Well, I’m going to try a new feature on the site this week. I want to provide some quick reviews of comics I have recently read. I generally read the books about 2-3 weeks within their release date, so I would hope you could still find them on the shelves at your local comic shop. Every now and then, I’ll throw in an older back issue when I dive into the To-Be-Read pile.
After being blown away by how awesome Archie #1 was earlier this summer, this is the one comic I have eagerly been waiting on. And it did not disappoint! When we left last issue, Archie and Betty are on a break. But like any good couple, they still have feelings and emotional attachments to each other. As always, Archie is broke and finds himself going through multiple jobs, with little success. Betty gets ready to celebrate her birthday, but finds that potential dates just don’t compare to her last boyfriend. And we are teased about a new family moving to town, the Hodges. Mark Waid once again delivers a great story, giving us a modern take while remaining true to the classic origins of the characters. Fiona Staples’ art shines with a fresh look to the familiar faces of Archie and his friends. This is an all-ages book, but do not interpret that to mean it’s just for kids. This is a story that works on multiple levels for all readers.
Writer: Dan Jurgens
Artist: Corin Howell
Colorist: Mike Atiyeh
Letterer: Tom Napolitano
It’s a little embarrassing to admit this, but I have always been a fan of Bat-Mite. I was first introduced to him on the late 1970s Saturday morning Batman cartoon. For the longest time, I thought Bat-Mite was just a creation done for the cartoon — I blame H.E.R.B.I.E. for that. It was only much later that I realized he was a creation from the 1950s comics, when all of the major characters had to have a magical imp creature to cause havok for the hero. Superman had Mr. Mxyzptlk, Aquaman had Qwsp, Martian Manhunter had Zook, and so on. Regardless, Bat-Mite is a character I will gladly pick up. Dan Jurgens is telling a fun story here, as Bat-Mite jumps around the DC Universe encountering many other heroes besides Batman. In this issue, Batman’s #1 Fan finally gets to meet the way-too-serious-for-his-age Damien Wayne, who would like nothing more than to rid the universe of our title character. Corin Howell’s art is decent, but I personally prefer Bat-Mite to look more cartoony or animated contrasted against a more realistic set of other characters. Howell presents all of the characters on the same illustration level, if that makes any sense. We are halfway through this mini-series, so there is still time to catch up on it.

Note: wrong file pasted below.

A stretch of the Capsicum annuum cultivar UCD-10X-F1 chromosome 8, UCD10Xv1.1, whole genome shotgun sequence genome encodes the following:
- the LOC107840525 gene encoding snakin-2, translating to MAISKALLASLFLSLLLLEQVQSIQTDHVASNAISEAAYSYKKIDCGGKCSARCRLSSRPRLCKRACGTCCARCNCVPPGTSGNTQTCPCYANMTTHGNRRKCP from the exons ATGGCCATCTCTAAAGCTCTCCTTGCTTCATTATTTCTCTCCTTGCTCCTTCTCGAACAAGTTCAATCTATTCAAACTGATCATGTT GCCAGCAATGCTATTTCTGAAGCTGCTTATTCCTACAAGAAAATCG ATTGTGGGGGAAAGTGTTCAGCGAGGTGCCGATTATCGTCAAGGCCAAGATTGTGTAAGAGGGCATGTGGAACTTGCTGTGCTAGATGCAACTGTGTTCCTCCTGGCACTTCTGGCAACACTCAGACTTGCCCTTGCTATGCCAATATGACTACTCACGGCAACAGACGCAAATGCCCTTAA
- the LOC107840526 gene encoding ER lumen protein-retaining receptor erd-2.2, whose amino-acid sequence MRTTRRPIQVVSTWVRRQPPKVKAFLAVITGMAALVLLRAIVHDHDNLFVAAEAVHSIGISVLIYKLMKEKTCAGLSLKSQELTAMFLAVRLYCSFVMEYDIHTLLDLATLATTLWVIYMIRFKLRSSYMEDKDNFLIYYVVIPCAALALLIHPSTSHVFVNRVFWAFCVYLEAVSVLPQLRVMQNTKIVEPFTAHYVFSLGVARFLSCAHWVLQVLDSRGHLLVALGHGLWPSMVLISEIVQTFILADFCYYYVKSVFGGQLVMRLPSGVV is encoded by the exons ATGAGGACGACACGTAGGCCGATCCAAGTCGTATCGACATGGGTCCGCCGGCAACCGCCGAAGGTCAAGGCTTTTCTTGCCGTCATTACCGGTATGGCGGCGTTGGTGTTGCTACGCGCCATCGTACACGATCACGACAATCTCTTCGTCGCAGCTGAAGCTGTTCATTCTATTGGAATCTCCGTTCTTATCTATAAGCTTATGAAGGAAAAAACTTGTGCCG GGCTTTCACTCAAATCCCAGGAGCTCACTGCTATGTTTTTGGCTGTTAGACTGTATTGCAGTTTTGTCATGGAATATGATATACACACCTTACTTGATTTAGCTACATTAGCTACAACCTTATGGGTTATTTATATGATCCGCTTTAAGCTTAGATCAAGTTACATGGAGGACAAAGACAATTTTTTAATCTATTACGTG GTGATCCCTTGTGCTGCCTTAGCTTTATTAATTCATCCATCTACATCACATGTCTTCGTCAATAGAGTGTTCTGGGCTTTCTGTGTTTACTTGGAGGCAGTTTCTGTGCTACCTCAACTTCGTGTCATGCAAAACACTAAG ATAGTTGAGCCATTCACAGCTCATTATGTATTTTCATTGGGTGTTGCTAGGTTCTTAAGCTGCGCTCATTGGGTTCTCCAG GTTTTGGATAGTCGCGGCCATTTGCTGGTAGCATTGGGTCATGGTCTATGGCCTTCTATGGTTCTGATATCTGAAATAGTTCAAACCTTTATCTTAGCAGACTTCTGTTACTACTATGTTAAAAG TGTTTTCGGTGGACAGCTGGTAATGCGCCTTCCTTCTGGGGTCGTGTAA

Writer: Heath Corson
Artist: Gustavo Duarte
Colorist: Pete Pantazis
Letterer: Tom Napolitano
This should go without saying, but I’ll say it again. Comedy is hard. Very hard. Harder than you realize. Whether you are trying to share a joke among friends or set up a punch line, it takes timing, inflection, and precision to make the moment work right. It’s even harder to put it down in writing, and illustrate it as well. With all of that said, this book is comedy gold. This is another six-issue mini-series from DC Comics, which involves Jimmy Olsen and Bizarro on a road trip across America. For once, Jimmy Olsen comes across as the sane person in the conversations. This issue brings them to an old west ghost town, where they meet up with Chastity Hex, a bounty hunter and distant relation to the famed DC bounty hunter Jonah Hex. As you can imagine, the group meets up with a set of ghosts, which leads to all kinds of hi-jinx, in particular when the ghosts try to possess the mind of Bizarro. Thankfully, the ghost version of Jonah Hex shows up to help round up the ghost rustlers, and gives us my favorite comic panel of the last week. This book makes me laugh each and every page — AS IT SHOULD!!